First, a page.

By Noah Kaufman
Updated August 06, 2014
Credit: Emily Weisberg

Let’s play a little word association game. We’re going to write down a word and then you loudly say the first thing that pops into your head.

Kosher food.

OK, is everyone around staring at you and trying to figure out why you just yelled matzo ball? Good, it builds character. What none of you probably said was small-batch coffee or organic ramp pesto. But Emily Weisberg, who has travelled the world studying coffee economics and only began keeping kosher in 2010, is going to give you both.

Weisberg launched a Kickstarter and has 10 more days to raise over $30,000 for Moss Café, an organic, local and kosher restaurant and coffee shop where she will politely request that you leave your preconceptions at the door.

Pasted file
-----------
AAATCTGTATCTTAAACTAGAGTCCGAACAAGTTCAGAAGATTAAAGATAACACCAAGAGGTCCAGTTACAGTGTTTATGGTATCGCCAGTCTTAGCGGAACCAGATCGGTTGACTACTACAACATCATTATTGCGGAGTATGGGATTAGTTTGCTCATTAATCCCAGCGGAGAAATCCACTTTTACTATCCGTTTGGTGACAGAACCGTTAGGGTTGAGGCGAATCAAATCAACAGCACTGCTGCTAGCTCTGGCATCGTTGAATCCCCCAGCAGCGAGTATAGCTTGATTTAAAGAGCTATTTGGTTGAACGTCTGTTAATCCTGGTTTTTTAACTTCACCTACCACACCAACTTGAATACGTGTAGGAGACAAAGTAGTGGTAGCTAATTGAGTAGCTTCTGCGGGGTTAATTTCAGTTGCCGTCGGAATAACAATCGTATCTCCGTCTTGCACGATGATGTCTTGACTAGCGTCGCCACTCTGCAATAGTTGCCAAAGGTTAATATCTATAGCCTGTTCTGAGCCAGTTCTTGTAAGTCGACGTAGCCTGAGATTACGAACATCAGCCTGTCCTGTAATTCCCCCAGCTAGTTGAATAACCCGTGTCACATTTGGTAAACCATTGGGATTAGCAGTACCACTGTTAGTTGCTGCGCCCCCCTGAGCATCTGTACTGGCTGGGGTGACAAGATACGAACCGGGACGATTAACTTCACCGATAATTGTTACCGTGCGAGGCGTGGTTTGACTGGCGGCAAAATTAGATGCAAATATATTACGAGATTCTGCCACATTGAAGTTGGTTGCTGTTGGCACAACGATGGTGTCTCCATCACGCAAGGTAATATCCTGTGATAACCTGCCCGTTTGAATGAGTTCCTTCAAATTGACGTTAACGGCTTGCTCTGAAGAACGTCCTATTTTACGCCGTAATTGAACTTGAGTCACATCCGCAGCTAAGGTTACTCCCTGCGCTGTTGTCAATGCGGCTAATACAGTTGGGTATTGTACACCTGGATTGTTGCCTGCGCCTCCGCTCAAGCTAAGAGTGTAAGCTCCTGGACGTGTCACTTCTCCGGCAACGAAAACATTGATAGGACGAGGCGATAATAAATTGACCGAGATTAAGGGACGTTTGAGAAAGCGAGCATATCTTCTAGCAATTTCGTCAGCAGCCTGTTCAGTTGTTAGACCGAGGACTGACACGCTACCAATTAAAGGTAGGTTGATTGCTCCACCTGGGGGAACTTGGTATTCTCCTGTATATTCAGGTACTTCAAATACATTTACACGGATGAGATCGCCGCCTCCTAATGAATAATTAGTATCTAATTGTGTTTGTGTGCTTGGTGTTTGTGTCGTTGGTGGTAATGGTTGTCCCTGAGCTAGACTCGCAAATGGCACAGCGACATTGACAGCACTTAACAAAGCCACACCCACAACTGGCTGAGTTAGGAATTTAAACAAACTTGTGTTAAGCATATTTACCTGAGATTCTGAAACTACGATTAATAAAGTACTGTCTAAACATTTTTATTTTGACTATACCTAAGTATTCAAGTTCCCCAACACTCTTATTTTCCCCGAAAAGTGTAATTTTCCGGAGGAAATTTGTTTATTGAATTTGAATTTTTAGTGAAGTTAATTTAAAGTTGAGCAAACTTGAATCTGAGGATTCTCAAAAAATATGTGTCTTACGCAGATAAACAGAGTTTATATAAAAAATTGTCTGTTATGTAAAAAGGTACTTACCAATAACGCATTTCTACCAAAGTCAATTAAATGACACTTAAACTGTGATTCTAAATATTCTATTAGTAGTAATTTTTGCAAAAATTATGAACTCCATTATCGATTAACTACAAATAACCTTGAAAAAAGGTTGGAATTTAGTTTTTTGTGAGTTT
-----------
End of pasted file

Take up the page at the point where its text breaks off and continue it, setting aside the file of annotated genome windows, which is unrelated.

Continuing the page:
According to Weisberg, “There’s what it means for a dish to be kosher in Jewish law and what it means for something to be kosher culturally speaking.” Some restaurants may be kosher-style (knish, brisket, matzo ball soup) without necessarily following the exact dietary guidelines: no shellfish, no pork or rabbit, no mixing milk and meat as well as rules about how food is processed. Moss will be the reverse, with unexpected dishes and strict adherence to rules. Weisberg’s favorite lunch, for example, will be on the menu. It's a kale salad with Zamorano cheese, lemon rosemary potatoes and Kalamata olives. So will a berry tart and in a slight nod towards tradition, a lox sandwich. But she’s trading bagels and shmear for whole-wheat sourdough and goat cheese.